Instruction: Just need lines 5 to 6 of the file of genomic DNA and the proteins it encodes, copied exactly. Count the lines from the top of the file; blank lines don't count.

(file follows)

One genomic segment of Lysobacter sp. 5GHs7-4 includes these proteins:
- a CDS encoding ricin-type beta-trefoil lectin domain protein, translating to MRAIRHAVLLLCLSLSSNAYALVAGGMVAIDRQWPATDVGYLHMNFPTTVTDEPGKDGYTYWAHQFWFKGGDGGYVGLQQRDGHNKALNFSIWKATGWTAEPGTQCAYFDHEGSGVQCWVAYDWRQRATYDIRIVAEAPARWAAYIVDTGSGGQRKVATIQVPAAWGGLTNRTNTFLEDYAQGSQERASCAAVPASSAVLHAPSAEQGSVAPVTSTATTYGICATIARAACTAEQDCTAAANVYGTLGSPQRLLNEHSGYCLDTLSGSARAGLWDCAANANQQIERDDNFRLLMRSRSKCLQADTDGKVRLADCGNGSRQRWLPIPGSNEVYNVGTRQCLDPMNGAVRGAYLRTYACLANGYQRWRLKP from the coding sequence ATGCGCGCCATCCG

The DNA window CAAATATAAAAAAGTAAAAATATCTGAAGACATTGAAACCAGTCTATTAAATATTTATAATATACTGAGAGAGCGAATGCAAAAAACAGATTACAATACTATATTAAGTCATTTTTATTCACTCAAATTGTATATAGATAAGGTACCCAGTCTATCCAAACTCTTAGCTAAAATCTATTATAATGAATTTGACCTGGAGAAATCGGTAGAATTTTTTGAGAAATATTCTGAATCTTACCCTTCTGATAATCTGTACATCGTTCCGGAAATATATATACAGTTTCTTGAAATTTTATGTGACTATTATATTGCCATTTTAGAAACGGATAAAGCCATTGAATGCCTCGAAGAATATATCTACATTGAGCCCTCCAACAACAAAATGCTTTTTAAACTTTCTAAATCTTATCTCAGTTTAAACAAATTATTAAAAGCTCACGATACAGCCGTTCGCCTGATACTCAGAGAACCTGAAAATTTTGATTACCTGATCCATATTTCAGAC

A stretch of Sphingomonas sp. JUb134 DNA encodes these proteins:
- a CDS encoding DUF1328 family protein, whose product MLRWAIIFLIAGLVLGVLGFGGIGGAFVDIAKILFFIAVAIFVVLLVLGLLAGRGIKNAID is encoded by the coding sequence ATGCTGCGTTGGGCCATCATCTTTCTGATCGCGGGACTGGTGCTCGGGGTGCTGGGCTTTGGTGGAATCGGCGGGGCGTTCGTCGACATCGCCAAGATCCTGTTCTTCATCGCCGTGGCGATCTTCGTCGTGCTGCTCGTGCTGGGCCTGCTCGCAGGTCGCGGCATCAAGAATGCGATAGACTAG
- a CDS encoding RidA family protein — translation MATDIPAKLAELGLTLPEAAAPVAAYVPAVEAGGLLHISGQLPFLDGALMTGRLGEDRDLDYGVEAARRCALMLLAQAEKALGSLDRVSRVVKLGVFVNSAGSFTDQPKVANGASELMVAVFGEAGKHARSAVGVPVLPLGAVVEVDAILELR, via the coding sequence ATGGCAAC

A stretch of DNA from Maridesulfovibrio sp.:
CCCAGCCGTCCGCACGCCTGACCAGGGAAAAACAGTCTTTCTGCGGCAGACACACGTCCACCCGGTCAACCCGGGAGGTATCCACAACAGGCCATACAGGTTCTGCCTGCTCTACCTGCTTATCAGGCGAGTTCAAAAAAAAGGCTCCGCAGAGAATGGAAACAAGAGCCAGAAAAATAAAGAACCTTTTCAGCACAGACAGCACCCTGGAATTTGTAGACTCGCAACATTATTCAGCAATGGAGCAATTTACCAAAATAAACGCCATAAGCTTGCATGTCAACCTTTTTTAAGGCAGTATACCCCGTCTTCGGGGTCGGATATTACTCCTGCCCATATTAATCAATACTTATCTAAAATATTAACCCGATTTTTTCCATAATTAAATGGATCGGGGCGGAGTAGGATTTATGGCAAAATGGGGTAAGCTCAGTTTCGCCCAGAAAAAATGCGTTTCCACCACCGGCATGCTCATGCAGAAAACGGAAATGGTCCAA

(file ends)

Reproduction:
- a CDS encoding DUF1328 family protein, whose product MLRWAIIFLIAGLVLGVLGFGGIGGAFVDIAKILFFIAVAIFVVLLVLGLLAGRGIKNAID is encoded by the coding sequence ATGCTGCGTTGGGCCATCATCTTTCTGATCGCGGGACTGGTGCTCGGGGTGCTGGGCTTTGGTGGAATCGGCGGGGCGTTCGTCGACATCGCCAAGATCCTGTTCTTCATCGCCGTGGCGATCTTCGTCGTGCTGCTCGTGCTGGGCCTGCTCGCAGGTCGCGGCATCAAGAATGCGATAGACTAG
- a CDS encoding RidA family protein — translation MATDIPAKLAELGLTLPEAAAPVAAYVPAVEAGGLLHISGQLPFLDGALMTGRLGEDRDLDYGVEAARRCALMLLAQAEKALGSLDRVSRVVKLGVFVNSAGSFTDQPKVANGASELMVAVFGEAGKHARSAVGVPVLPLGAVVEVDAILELR, via the coding sequence ATGGCAAC